Mark Aoki is worried the cuts may affect his education
All public schools in Hawaii have been told to stay closed on Fridays, in an effort by the state to reduce costs.
The state's education department has cut the school week to four days for the remainder of the academic year.
Parents are angry at the move, which shortens the school year by 17 days and forces many to find alternative child care arrangements.
The school system says it is the only way it can save the $468m (287m) needed to close a state budget deficit.
Under the new measure, Hawaii - whose students already rank near the bottom of the American academic league table - will have the shortest school year of any US state.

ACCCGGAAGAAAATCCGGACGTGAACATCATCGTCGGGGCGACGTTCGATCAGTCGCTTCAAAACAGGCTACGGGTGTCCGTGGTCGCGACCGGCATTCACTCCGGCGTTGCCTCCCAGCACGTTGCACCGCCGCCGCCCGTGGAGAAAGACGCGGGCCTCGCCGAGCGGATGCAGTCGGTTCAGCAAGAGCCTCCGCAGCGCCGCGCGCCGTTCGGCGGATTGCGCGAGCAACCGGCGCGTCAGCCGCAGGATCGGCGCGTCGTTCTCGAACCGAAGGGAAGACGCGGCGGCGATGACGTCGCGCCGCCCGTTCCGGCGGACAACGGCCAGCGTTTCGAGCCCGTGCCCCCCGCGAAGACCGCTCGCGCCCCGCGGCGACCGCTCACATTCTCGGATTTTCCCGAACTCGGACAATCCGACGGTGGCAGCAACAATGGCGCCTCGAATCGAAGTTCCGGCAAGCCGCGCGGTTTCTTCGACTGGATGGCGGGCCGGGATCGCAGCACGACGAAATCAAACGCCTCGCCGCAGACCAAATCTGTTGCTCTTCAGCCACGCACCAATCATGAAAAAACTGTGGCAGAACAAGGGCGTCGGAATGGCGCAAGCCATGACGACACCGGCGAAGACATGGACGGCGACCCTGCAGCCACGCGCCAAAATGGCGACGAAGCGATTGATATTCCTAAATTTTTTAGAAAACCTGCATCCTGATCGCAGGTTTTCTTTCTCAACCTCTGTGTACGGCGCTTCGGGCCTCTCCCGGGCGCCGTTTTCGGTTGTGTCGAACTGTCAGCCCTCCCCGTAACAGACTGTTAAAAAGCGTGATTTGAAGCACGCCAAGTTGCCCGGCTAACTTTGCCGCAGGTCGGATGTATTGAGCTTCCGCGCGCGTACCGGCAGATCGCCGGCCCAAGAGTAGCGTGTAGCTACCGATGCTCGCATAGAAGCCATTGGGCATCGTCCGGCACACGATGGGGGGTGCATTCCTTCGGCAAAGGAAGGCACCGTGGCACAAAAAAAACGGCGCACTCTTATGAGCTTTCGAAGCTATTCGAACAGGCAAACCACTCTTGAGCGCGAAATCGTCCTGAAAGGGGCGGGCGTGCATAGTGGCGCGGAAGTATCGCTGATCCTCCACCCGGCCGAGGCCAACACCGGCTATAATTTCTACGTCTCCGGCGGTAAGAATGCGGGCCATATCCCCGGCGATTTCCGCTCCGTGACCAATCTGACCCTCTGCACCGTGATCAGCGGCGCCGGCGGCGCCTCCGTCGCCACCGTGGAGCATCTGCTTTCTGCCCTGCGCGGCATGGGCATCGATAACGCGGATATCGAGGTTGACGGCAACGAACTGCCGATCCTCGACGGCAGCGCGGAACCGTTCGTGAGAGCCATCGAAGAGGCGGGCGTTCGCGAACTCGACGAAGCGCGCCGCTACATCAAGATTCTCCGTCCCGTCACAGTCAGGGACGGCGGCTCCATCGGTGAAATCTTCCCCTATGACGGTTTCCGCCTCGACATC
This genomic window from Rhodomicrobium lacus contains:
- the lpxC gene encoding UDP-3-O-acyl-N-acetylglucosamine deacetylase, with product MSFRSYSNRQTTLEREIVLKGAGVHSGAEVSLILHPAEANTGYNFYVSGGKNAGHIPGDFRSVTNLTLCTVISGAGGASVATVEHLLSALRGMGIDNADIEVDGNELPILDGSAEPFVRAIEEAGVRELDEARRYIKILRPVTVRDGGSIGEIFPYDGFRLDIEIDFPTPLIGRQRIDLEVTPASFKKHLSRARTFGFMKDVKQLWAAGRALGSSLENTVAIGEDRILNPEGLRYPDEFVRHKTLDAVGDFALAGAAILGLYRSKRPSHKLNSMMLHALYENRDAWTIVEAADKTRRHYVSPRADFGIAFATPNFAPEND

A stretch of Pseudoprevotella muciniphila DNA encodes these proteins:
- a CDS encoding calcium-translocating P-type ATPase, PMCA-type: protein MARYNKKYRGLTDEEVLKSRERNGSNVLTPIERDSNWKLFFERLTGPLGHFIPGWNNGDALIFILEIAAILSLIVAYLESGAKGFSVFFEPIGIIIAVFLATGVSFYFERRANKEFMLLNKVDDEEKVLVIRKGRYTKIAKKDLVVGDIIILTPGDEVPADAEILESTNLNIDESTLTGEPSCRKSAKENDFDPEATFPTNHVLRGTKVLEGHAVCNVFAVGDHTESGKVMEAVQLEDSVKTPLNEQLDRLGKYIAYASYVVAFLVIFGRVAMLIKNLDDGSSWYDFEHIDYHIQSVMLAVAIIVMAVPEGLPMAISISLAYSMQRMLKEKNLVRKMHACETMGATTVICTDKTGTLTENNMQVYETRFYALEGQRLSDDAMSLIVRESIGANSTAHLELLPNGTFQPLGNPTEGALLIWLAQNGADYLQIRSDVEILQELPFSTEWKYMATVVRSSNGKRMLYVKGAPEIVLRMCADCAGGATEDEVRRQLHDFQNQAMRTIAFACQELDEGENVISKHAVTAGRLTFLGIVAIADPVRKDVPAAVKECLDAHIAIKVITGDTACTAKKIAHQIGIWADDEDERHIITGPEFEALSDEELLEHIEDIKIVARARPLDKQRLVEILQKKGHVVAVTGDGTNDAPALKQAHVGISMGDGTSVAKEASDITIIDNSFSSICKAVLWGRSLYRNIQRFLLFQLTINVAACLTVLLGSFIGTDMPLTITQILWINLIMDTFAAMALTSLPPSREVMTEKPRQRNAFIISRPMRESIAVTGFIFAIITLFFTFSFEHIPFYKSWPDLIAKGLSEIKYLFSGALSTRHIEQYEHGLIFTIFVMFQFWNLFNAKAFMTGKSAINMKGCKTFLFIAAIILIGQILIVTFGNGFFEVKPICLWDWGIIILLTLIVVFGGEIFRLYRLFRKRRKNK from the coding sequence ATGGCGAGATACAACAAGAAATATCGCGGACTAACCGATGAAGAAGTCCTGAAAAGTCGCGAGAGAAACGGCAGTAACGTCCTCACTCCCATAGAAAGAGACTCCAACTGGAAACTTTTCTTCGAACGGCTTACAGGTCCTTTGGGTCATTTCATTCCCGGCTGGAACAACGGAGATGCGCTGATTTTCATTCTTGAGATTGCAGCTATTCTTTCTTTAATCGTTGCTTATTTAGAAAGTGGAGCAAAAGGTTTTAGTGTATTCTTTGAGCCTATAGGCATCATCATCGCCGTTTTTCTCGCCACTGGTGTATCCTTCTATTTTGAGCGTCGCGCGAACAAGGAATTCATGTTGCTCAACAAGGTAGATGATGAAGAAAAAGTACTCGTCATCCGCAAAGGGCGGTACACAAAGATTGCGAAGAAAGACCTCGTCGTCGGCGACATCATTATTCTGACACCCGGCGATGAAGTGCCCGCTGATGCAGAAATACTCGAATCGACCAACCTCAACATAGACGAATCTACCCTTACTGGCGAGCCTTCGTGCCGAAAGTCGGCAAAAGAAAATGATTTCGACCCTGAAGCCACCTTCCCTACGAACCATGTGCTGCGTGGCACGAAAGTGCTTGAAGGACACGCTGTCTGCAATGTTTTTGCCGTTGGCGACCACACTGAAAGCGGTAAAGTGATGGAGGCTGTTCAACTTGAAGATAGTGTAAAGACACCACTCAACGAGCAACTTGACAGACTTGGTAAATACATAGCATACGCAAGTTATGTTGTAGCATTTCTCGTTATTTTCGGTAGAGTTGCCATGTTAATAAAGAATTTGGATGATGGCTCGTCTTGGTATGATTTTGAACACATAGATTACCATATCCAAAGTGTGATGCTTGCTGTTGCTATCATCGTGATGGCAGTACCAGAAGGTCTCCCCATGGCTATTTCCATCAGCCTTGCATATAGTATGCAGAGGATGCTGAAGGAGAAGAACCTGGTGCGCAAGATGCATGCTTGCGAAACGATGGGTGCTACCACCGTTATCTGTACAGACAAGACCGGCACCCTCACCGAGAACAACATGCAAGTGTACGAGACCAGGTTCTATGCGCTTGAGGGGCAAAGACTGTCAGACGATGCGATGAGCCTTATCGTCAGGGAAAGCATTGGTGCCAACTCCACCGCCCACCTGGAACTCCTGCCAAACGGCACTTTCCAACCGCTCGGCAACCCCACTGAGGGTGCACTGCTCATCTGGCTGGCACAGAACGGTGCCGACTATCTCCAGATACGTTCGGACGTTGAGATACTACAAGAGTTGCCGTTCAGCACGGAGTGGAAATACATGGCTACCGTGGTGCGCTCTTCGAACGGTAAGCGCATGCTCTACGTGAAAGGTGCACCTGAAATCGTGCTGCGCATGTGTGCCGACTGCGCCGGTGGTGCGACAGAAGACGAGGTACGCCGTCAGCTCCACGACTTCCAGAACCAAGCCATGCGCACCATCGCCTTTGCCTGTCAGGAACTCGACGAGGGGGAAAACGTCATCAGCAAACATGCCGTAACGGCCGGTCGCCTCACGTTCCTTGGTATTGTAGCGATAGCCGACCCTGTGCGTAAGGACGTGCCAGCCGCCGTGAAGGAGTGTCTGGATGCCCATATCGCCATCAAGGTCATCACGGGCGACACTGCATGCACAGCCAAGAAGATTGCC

Its pupils will receive 163 days of tuition a year, compared with 180 in most US school districts.
The cuts come at a time when US President Barack Obama, who himself went to school in Hawaii, has demanded schools remain open for longer as "the challenges of a new century demand more time in the classroom".
Valerie Sonoda, president of the Hawaii State Parent Teacher Association, said she had received hundreds of calls and e-mails from parents concerned about the educational hours of their children.
"It's just not enough time for the kids to learn," she said.
Mark Aoki, a student at Roosevelt High School in Honolulu, admits to being torn.
"The 16-year-old in me is pretty excited that I'll be able to chill on those days," he said. "But overall within me, what I truly believe is that we'll regret this."
Hawaii is not the only state to have furloughed, or laid off, teachers but its cuts are the most far-reaching so far.
The measure, which affects 171,000 students, will remain in place for at least the next two years.